A digoxin test checks how much digoxin you have in your blood. Digoxin is a type of medicine called a cardiac glycoside. It is used to treat certain heart problems, although much less often than in the past.
How the Test is Performed
How to Prepare for the Test
Ask your health care provider whether you should take your usual medicines before the test.
How the Test will Feel
When the needle is inserted to draw blood, some people feel moderate pain. Others feel only a prick or stinging. Afterward, there may be some throbbing where the needle was inserted.
Why the Test is Performed
The main purpose of this test is to determine the best dosage of digoxin and prevent side effects.
It is important to monitor the level of digitalis medicines such as digoxin. That is because the difference between a safe treatment level and a harmful level is small.
In general, normal values range from 0.5 to 1.9 nanograms per milliliter of blood. But the right level for some people may vary depending on the situation.
The examples above are common measurements for results of these tests. Normal value ranges may vary slightly among different laboratories. Some labs use different measurements or test different samples. Talk to your doctor about the meaning of your specific test results.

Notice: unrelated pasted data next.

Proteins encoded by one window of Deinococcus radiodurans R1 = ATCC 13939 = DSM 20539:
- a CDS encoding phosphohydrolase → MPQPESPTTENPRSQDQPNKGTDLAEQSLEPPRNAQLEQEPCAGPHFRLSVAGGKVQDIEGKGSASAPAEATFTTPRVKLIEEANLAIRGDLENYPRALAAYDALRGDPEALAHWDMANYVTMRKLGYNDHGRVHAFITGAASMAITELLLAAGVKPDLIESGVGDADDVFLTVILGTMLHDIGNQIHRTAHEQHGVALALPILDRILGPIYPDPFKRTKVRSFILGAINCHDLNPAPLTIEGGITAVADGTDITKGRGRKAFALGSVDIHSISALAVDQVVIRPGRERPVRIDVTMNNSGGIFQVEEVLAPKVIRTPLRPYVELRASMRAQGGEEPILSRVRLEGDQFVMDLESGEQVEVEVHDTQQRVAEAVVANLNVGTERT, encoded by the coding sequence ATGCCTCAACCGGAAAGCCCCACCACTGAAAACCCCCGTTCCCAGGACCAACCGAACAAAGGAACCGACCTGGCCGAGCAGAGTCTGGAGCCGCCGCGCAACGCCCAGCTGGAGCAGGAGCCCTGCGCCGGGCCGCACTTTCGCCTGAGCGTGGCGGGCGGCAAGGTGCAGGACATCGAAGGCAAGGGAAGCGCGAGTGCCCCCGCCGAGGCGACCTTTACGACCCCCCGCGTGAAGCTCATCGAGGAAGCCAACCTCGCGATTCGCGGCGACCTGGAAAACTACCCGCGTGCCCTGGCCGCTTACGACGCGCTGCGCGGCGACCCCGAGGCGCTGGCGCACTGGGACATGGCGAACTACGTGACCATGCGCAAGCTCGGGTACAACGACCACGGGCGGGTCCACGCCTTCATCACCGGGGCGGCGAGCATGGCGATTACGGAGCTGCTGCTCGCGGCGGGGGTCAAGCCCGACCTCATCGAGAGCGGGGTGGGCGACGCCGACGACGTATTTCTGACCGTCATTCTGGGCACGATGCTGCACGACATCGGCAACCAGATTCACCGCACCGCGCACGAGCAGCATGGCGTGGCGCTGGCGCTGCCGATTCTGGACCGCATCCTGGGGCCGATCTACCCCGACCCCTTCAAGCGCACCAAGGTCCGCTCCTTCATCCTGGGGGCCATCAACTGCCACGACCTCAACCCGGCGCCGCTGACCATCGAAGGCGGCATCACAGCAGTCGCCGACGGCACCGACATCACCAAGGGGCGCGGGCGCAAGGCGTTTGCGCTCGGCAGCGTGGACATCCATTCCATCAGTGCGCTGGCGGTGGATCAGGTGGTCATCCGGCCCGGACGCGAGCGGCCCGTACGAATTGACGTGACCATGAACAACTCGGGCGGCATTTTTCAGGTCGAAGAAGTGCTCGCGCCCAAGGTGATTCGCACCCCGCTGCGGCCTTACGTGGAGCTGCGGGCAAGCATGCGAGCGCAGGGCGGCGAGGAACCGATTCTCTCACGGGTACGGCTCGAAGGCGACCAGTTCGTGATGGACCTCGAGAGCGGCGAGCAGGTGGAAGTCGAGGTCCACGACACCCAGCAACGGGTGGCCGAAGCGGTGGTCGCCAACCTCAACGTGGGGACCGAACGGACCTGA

What Abnormal Results Mean
Abnormal results may mean you are getting too little or too much digoxin.
A very high value could mean that you have or are likely to develop a digoxin overdose (toxicity).
Risks associated with having blood drawn are slight but may include:
- Excessive bleeding
- Fainting or feeling lightheaded
- Hematoma (blood accumulating under the skin)
- Infection (a slight risk any time the skin is broken)
Heart failure - digoxin test
Aronson JK. Cardiac glycosides. In: Aronson JK, ed. Meyler's Side Effects of Drugs. 16th ed. Waltham, MA: Elsevier B.V.; 2016:117-157.
Koch R, Sun C, Minns A, Clark RF. Overdose of cardiotoxic drugs. In: Brown DL, ed. Cardiac Intensive Care. 3rd ed. Philadelphia, PA: Elsevier; 2019:chap 34.
Mann DL. Management of heart failure patients with reduced ejection fraction. In: Zipes DP, Libby P, Bonow RO, Mann DL, Tomaselli GF, Braunwald E, eds. Braunwald's Heart Disease: A Textbook of Cardiovascular Medicine. 11th ed. Philadelphia, PA: Elsevier; 2019:chap 25.
Review Date 7/7/2020
Updated by: Thomas S. Metkus, MD, Assistant Professor of Medicine and Surgery, Johns Hopkins University School of Medicine, Baltimore, MD. Also reviewed by David Zieve, MD, MHA, Medical Director, Brenda Conaway, Editorial Director, and the A.D.A.M. Editorial team.